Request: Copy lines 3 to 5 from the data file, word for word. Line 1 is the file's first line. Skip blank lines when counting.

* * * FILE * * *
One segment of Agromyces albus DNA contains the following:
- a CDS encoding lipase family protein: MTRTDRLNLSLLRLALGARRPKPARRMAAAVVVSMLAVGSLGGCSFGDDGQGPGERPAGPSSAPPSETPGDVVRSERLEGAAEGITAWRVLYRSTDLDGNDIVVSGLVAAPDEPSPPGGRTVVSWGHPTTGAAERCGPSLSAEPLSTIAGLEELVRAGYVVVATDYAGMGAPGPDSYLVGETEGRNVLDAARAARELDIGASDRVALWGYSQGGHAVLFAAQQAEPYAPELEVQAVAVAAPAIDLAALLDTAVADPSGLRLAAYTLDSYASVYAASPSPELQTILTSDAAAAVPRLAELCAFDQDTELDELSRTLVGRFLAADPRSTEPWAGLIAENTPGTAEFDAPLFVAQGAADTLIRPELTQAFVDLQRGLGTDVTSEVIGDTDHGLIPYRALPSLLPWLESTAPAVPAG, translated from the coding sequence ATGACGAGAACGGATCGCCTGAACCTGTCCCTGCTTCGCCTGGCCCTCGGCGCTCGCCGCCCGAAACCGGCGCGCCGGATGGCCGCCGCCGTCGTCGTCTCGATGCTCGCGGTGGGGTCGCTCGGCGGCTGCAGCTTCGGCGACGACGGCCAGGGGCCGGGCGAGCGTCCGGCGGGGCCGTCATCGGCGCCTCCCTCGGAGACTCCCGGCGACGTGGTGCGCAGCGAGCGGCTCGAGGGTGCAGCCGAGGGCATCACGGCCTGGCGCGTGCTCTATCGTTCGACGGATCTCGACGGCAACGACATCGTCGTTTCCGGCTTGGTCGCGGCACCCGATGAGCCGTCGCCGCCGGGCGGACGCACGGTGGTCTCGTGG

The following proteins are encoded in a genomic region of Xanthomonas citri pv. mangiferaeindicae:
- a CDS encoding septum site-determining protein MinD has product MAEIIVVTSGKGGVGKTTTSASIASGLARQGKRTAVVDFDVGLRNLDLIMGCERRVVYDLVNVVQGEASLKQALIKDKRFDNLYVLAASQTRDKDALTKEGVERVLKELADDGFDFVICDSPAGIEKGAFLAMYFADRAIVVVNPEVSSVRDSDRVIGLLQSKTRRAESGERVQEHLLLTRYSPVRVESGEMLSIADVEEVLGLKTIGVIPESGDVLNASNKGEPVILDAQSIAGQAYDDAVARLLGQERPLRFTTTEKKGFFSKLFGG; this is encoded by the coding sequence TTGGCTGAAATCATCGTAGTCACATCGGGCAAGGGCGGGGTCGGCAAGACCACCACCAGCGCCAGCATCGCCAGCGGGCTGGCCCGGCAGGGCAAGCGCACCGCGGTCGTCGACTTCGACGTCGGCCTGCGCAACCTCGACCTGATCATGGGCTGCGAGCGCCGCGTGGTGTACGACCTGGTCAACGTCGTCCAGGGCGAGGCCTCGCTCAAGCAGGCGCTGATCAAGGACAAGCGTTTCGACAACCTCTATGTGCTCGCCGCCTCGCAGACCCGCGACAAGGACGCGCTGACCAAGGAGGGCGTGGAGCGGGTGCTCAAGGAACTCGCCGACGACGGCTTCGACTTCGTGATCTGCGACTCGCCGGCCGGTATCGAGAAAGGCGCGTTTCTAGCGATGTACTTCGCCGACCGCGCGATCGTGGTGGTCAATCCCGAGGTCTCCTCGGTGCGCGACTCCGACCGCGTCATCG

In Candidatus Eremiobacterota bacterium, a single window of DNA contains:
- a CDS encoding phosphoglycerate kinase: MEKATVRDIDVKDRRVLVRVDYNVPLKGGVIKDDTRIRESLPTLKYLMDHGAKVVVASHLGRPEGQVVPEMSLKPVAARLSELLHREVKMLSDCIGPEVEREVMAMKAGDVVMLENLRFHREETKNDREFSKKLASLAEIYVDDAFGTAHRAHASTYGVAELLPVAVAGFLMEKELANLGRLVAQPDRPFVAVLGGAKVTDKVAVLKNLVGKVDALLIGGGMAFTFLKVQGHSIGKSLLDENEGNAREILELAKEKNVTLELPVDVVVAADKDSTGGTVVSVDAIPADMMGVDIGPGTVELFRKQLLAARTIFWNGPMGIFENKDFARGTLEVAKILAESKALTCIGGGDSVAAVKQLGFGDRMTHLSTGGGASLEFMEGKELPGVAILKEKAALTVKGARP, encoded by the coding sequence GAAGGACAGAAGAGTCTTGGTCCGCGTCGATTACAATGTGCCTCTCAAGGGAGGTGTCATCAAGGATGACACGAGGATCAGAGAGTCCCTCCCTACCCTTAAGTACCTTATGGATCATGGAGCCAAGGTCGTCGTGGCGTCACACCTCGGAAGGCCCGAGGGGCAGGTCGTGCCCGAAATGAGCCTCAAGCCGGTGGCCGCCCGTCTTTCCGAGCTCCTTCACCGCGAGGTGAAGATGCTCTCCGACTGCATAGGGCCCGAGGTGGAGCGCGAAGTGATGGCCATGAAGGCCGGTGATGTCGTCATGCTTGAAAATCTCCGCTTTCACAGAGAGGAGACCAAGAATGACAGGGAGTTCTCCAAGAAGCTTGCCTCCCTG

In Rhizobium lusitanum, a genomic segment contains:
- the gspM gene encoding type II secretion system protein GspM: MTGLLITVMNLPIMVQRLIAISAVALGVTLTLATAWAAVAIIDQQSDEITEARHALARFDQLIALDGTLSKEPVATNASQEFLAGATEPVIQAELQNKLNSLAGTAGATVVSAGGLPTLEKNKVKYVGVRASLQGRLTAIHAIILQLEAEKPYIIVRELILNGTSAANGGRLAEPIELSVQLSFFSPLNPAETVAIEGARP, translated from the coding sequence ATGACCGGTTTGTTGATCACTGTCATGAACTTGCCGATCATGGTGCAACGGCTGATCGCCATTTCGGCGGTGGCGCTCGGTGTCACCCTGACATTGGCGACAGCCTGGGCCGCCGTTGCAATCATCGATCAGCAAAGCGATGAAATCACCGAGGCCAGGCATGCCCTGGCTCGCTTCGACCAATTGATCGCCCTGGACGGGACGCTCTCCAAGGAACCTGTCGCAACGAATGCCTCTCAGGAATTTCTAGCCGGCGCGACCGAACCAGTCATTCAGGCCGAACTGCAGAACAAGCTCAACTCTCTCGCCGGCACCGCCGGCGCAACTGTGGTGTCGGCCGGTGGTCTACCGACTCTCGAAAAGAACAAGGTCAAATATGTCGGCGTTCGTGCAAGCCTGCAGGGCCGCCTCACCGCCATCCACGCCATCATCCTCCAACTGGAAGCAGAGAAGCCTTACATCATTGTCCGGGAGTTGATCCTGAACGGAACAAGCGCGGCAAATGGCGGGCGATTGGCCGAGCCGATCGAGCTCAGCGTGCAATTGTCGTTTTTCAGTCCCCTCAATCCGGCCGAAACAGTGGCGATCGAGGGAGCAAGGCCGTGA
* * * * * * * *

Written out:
The following proteins are encoded in a genomic region of Xanthomonas citri pv. mangiferaeindicae:
- a CDS encoding septum site-determining protein MinD has product MAEIIVVTSGKGGVGKTTTSASIASGLARQGKRTAVVDFDVGLRNLDLIMGCERRVVYDLVNVVQGEASLKQALIKDKRFDNLYVLAASQTRDKDALTKEGVERVLKELADDGFDFVICDSPAGIEKGAFLAMYFADRAIVVVNPEVSSVRDSDRVIGLLQSKTRRAESGERVQEHLLLTRYSPVRVESGEMLSIADVEEVLGLKTIGVIPESGDVLNASNKGEPVILDAQSIAGQAYDDAVARLLGQERPLRFTTTEKKGFFSKLFGG; this is encoded by the coding sequence TTGGCTGAAATCATCGTAGTCACATCGGGCAAGGGCGGGGTCGGCAAGACCACCACCAGCGCCAGCATCGCCAGCGGGCTGGCCCGGCAGGGCAAGCGCACCGCGGTCGTCGACTTCGACGTCGGCCTGCGCAACCTCGACCTGATCATGGGCTGCGAGCGCCGCGTGGTGTACGACCTGGTCAACGTCGTCCAGGGCGAGGCCTCGCTCAAGCAGGCGCTGATCAAGGACAAGCGTTTCGACAACCTCTATGTGCTCGCCGCCTCGCAGACCCGCGACAAGGACGCGCTGACCAAGGAGGGCGTGGAGCGGGTGCTCAAGGAACTCGCCGACGACGGCTTCGACTTCGTGATCTGCGACTCGCCGGCCGGTATCGAGAAAGGCGCGTTTCTAGCGATGTACTTCGCCGACCGCGCGATCGTGGTGGTCAATCCCGAGGTCTCCTCGGTGCGCGACTCCGACCGCGTCATCG

In Candidatus Eremiobacterota bacterium, a single window of DNA contains: